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I am a computer science, master student. As I am nearing the end of my studies, I am starting to weight my options for the final "thing", the Master thesis. I already had 2-3 meetings with some Professors offering master topics. The more I think on this topic, the more I get confused.

One of the topics is not really within the area of my interests, or close to something that I would like to work in the future, but the Professor is really nice and quality, I have had good cooperation with him earlier before. And I think that I can further learn from him.

One of the other options, is much interesting, however I feel as if I am afraid of it. I don't have much experience in the exact field which the master thesis covers. The professor just arrived in out university and I have not taken any of his lectures.

The final option, is one that I feel more comfortable. It might be from a topic that I have worked on for the last 12 months, so I can get into it really fast.

Considering these information and the fact that in the future I want to have the possibility of continuing Phd studies, maybe not directly after the master studies, but sometimes eventually, which one of the thesis should I choose?

Should I go for the most worldly-renown professor, or for one of the others. Which parameters should I bear in mind when making the decision? I have thought about the quality of the professor, the effort that the topic requires, the potential of having a good adviser (on whom I can rely) etc.

I am sure, here are people much experienced than me who can tell what are the important things to consider when making such a choice.

It seems seems that deep inside, I am being influenced by the grading as well. Is the grade of a thesis more important than the topic itself?

I know the question might feel as offtopic, but I really need help.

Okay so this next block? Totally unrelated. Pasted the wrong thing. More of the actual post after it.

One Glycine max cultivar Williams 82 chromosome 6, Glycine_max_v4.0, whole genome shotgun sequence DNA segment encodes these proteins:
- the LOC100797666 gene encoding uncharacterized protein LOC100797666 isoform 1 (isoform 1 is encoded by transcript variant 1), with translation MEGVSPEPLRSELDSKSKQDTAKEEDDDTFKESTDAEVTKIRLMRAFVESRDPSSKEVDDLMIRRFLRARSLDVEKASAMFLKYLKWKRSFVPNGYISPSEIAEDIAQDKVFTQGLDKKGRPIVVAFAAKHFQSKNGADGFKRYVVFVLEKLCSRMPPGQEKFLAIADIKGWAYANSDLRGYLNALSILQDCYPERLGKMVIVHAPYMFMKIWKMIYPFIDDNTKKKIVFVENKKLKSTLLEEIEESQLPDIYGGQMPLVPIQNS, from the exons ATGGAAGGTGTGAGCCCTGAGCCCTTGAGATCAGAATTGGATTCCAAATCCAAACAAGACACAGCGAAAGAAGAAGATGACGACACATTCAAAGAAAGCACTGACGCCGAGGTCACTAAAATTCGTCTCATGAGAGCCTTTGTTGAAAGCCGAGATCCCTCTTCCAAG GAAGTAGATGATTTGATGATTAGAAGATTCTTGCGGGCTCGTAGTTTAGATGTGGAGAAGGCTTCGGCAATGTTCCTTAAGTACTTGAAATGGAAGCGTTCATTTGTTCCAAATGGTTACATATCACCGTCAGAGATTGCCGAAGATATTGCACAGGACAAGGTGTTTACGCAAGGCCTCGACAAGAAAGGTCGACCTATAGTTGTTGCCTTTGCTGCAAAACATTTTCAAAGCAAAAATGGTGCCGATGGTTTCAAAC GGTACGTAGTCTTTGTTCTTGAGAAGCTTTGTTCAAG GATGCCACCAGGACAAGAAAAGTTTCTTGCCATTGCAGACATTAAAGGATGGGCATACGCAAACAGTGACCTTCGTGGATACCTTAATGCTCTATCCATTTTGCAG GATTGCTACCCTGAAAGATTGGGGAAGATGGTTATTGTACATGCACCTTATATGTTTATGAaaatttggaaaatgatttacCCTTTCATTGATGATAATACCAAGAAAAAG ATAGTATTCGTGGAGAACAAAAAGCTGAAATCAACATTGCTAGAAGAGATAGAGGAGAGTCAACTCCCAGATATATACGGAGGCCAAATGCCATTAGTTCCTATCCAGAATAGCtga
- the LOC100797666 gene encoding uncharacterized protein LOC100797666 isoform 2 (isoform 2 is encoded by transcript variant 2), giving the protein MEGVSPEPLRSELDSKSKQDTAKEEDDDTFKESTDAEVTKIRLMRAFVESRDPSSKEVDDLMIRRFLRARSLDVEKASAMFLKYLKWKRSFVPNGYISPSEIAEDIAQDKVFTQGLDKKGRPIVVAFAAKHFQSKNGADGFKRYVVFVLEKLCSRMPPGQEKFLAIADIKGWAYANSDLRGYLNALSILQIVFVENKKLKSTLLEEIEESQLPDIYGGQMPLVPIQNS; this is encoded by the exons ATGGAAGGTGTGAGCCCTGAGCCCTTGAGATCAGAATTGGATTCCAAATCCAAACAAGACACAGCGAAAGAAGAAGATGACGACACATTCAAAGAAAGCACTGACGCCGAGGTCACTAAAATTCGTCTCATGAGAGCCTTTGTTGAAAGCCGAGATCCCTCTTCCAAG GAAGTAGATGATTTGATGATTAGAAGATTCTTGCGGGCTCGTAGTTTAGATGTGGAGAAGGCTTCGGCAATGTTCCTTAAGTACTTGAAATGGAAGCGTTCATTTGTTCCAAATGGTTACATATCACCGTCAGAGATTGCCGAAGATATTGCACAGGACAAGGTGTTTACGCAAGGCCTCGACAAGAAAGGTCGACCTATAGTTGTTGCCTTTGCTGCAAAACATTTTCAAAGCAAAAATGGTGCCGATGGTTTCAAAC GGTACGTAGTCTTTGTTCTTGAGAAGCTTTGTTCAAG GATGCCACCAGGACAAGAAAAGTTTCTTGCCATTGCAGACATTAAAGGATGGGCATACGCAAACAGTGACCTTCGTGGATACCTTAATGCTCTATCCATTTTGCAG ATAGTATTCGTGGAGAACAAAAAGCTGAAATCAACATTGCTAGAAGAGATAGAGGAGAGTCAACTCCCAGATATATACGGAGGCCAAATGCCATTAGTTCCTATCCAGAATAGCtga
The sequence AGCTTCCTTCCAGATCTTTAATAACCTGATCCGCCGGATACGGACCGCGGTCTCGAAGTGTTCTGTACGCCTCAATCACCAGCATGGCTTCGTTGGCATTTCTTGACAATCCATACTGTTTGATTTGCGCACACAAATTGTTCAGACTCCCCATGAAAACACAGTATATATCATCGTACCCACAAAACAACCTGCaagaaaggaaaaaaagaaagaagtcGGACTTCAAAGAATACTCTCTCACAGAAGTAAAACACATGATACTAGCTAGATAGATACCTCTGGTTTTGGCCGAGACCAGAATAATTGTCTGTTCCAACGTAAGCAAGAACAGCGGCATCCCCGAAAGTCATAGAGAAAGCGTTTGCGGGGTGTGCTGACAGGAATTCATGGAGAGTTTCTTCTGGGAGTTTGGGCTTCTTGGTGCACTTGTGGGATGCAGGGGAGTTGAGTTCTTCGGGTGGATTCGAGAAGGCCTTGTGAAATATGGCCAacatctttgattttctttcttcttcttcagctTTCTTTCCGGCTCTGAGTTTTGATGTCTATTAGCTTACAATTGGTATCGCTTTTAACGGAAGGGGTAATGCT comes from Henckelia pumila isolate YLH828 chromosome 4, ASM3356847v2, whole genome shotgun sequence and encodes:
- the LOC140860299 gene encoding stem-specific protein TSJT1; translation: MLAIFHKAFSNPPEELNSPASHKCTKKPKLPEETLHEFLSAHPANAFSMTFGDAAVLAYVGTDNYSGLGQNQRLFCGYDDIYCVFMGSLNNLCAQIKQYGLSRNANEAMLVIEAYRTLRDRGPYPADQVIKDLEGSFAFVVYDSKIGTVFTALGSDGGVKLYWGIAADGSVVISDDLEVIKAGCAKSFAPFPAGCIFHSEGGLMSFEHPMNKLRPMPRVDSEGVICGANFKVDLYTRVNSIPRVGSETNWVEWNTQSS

Thanks

EDIT 1: Just wanted to add a couple of questions in here; To what extent the grades influence future job & Phd applications?

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    Is the grade of a thesis more important than the topic itself? — In the US, theses don't get "grades". Either you finish the thesis and you get the degree, or you don't and you don't. – JeffE May 20 '14 at 0:02
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One thing to keep uppermost in your mind - the topic of your Master's thesis is not necessarily the one that you have to pursue in later research, such as part of a PhD.

The point of a Master's thesis is to demonstrate your ability to do research. Opinions might vary on whether it is a reasonable expectation that the research that you do for a Master's thesis has to be world-class and leads to one or more publications. In my view, it would be nice, but it isn't a requirement.

What you need to get out of your Master's thesis is a strong demonstration that you are capable of academic research. You decision on which supervisor and topic to choose should be guided by this driver.

Pursuing a research topic merely because the professor is world-renown may be misguided. What happens if you don't strike up a good working relationship and your research falters because of it? Will your professor's reputation outweigh a mediocre research effort?

Your drive and interest in a research topic are strong factors of whether you will succeed. The motivation should come from you - most of the time - to address your research topic. Again, if you aren't particularly interested in the topic, you are going to find it hard to keep going at it when - and it is a matter of when - the going gets tough.

I reiterate that at the end of your Master's thesis, you want to demonstrate your research ability. You are still learning the skills and craft of research, and for that reason, you want to seek teachers who are skilled at teaching how to research. Is it necessarily true that the best practitioners of science research are the best teachers of how to do research? Sometimes true, sometimes not.

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